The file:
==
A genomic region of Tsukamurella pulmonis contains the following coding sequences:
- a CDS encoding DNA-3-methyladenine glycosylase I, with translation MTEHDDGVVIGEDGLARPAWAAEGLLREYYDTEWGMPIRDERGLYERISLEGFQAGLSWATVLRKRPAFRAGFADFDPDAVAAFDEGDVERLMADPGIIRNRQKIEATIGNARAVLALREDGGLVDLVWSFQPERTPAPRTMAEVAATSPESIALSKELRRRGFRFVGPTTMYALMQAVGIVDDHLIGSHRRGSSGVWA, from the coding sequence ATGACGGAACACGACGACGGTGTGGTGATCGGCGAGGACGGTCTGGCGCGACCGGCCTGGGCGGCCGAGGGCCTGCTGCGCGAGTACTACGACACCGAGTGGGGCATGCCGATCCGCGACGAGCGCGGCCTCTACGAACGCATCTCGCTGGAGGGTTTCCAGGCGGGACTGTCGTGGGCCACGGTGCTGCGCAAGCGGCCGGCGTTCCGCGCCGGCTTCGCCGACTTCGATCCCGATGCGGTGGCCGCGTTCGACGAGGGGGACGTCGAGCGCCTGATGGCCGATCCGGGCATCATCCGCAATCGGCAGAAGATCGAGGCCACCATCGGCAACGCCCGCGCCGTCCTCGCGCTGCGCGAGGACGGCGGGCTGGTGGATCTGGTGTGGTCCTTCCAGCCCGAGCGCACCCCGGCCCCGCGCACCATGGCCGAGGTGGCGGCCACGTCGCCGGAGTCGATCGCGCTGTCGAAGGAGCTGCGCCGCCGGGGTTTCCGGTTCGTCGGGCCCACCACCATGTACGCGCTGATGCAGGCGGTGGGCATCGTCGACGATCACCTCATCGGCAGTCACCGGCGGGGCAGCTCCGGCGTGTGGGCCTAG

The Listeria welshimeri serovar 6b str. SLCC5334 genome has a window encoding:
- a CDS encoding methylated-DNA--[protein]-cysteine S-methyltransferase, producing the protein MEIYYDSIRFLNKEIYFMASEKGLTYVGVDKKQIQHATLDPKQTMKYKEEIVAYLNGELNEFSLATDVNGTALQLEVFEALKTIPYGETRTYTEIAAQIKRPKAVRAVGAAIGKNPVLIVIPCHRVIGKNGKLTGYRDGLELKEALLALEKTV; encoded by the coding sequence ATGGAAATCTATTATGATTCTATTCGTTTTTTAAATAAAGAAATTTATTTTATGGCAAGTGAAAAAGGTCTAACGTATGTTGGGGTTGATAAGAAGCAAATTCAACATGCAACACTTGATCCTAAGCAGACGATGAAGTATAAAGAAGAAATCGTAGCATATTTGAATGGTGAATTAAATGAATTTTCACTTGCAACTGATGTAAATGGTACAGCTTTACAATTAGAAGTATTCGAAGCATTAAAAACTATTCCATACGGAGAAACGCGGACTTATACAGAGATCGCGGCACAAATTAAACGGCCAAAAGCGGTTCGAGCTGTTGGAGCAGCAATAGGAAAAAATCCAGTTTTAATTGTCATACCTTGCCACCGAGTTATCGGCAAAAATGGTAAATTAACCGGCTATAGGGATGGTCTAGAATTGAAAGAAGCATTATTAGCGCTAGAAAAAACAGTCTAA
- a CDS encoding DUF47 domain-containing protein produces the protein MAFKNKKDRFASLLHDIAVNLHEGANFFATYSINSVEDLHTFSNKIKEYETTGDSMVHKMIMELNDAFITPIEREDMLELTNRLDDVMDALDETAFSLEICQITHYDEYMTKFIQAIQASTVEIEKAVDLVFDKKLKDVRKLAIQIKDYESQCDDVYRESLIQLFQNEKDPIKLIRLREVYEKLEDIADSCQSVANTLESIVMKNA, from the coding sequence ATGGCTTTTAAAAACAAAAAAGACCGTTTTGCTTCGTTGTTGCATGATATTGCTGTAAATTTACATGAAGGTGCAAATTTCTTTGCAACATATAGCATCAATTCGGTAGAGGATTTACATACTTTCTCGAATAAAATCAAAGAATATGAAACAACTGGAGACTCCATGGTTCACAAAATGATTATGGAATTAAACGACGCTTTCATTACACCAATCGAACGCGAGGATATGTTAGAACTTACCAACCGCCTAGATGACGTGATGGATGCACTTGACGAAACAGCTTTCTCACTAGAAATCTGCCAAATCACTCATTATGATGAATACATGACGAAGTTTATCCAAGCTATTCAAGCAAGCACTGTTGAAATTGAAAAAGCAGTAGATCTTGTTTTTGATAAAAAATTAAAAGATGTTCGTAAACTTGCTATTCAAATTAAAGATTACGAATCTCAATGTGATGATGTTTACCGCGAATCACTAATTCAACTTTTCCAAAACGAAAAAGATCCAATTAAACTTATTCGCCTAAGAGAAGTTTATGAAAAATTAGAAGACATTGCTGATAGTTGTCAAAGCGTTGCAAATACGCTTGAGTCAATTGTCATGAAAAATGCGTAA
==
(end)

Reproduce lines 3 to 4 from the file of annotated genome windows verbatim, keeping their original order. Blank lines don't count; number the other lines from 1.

The Listeria welshimeri serovar 6b str. SLCC5334 genome has a window encoding:
- a CDS encoding methylated-DNA--[protein]-cysteine S-methyltransferase, producing the protein MEIYYDSIRFLNKEIYFMASEKGLTYVGVDKKQIQHATLDPKQTMKYKEEIVAYLNGELNEFSLATDVNGTALQLEVFEALKTIPYGETRTYTEIAAQIKRPKAVRAVGAAIGKNPVLIVIPCHRVIGKNGKLTGYRDGLELKEALLALEKTV; encoded by the coding sequence ATGGAAATCTATTATGATTCTATTCGTTTTTTAAATAAAGAAATTTATTTTATGGCAAGTGAAAAAGGTCTAACGTATGTTGGGGTTGATAAGAAGCAAATTCAACATGCAACACTTGATCCTAAGCAGACGATGAAGTATAAAGAAGAAATCGTAGCATATTTGAATGGTGAATTAAATGAATTTTCACTTGCAACTGATGTAAATGGTACAGCTTTACAATTAGAAGTATTCGAAGCATTAAAAACTATTCCATACGGAGAAACGCGGACTTATACAGAGATCGCGGCACAAATTAAACGGCCAAAAGCGGTTCGAGCTGTTGGAGCAGCAATAGGAAAAAATCCAGTTTTAATTGTCATACCTTGCCACCGAGTTATCGGCAAAAATGGTAAATTAACCGGCTATAGGGATGGTCTAGAATTGAAAGAAGCATTATTAGCGCTAGAAAAAACAGTCTAA